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Kiss Me Deadly Movie Review

meeker spillane aldrich hammer

Robert Aldrich's Kiss Me Deadly succeeds in creating such a grimy atmosphere that you want to take a bath after seeing it. When Ralph Meeker as Mickey Spillane's Mike Hammer leaves a room, tough guys say, “Open a window.” Yet Hammer is the HERO in this violent 1955 blend of hard-boiled detective yarn and atomic bomb paranoia, plus all the corny poetic ramblings Spillane liberally injects into the plot. Except for Cloris Leachman, most of the babes in the film sank from sight after making the picture. Meeker, too, an excellent actor, never again received such a flashy part, although he continued to deliver solid performances in character roles through the 1970s. The physical ordinariness of the stars fits in perfectly with the anonymity most of us are reduced to when dealing with our radioactive fears. Serving as counterpoint for the rough, scary stuff with which Hammer must deal, A.I. Bezzerides’ script for Kiss Me Deadly is bitingly funny, and Aldrich's never-subtle directing style is well suited to Mickey Spillane's volcanic world.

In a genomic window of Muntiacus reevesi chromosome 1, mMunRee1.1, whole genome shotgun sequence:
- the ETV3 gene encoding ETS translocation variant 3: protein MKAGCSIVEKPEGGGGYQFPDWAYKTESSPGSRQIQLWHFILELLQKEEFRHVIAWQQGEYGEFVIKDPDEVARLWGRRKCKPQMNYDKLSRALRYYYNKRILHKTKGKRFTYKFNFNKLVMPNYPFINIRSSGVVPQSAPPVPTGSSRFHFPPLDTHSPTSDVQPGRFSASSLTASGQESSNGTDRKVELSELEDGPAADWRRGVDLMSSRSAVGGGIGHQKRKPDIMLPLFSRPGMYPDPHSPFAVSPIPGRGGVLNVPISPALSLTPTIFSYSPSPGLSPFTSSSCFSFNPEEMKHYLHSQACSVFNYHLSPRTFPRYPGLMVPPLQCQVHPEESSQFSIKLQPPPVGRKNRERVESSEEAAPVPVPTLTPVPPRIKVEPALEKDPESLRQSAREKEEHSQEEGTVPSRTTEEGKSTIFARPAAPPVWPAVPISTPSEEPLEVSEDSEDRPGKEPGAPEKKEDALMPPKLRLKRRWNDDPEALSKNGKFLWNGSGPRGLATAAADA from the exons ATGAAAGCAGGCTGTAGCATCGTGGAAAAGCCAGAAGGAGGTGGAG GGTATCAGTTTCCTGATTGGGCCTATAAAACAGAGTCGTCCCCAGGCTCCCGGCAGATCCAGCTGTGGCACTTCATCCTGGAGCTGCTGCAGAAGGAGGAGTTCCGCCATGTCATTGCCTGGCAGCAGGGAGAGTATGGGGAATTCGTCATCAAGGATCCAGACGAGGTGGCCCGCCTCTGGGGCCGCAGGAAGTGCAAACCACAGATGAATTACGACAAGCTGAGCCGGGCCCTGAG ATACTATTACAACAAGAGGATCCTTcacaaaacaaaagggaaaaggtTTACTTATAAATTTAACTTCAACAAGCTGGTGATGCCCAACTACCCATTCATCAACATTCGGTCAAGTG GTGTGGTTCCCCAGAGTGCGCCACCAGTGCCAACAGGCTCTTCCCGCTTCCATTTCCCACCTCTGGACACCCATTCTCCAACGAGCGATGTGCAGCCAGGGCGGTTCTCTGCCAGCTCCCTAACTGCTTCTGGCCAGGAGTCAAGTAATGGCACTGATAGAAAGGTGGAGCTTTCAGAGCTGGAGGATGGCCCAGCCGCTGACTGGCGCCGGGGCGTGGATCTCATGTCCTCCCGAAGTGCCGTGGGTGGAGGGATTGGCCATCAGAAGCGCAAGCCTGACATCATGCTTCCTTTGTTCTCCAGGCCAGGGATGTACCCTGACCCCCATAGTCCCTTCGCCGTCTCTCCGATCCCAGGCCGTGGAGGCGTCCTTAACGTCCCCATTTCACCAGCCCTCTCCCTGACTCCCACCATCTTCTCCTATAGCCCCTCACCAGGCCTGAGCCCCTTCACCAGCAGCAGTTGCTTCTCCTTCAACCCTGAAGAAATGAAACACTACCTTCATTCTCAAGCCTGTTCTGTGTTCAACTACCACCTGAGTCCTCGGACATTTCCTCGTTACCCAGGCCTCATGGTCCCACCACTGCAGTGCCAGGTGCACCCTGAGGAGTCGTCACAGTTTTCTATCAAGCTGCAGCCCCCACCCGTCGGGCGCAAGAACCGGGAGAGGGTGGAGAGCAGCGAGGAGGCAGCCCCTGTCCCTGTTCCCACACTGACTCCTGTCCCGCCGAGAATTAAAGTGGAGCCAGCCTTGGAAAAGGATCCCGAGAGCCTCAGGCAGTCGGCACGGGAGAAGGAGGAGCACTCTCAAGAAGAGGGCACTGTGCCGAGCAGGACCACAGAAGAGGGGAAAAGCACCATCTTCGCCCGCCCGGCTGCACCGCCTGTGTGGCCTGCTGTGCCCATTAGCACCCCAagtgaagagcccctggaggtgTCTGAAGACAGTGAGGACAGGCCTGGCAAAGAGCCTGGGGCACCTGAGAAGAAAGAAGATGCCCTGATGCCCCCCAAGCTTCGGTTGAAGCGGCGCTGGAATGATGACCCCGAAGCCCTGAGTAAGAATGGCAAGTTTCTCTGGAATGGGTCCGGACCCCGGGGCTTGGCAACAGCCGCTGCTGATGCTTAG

1955 105m/B Ralph Meeker, Albert Dekker, Paul Stewart, Wesley Addy, Cloris Leachman, Strother Martin, Marjorie Bennett, Jack Elam, Maxine Cooper, Gaby Rodgers, Nick Dennis, Jack Lambert, Percy Helton; D: Robert Aldrich; W: A. I. Bezzerides; C: Ernest Laszlo. VHS, LV, Closed Caption

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